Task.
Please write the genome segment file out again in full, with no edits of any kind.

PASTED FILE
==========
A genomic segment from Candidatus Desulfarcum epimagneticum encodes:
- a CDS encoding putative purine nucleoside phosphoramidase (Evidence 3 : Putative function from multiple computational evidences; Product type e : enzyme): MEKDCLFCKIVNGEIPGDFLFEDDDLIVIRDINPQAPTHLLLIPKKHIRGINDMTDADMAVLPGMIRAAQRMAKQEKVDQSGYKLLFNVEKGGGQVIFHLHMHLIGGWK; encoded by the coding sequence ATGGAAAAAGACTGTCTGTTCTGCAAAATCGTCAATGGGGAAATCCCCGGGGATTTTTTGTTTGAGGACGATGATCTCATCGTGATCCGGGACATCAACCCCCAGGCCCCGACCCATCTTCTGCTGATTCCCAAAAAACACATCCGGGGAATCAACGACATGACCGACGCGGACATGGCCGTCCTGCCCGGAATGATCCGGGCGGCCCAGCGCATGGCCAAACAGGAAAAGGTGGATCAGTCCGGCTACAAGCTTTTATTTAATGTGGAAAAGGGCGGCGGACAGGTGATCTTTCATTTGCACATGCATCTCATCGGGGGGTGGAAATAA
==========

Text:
A genomic segment from Candidatus Desulfarcum epimagneticum encodes:
- a CDS encoding putative purine nucleoside phosphoramidase (Evidence 3 : Putative function from multiple computational evidences; Product type e : enzyme): MEKDCLFCKIVNGEIPGDFLFEDDDLIVIRDINPQAPTHLLLIPKKHIRGINDMTDADMAVLPGMIRAAQRMAKQEKVDQSGYKLLFNVEKGGGQVIFHLHMHLIGGWK; encoded by the coding sequence ATGGAAAAAGACTGTCTGTTCTGCAAAATCGTCAATGGGGAAATCCCCGGGGATTTTTTGTTTGAGGACGATGATCTCATCGTGATCCGGGACATCAACCCCCAGGCCCCGACCCATCTTCTGCTGATTCCCAAAAAACACATCCGGGGAATCAACGACATGACCGACGCGGACATGGCCGTCCTGCCCGGAATGATCCGGGCGGCCCAGCGCATGGCCAAACAGGAAAAGGTGGATCAGTCCGGCTACAAGCTTTTATTTAATGTGGAAAAGGGCGGCGGACAGGTGATCTTTCATTTGCACATGCATCTCATCGGGGGGTGGAAATAA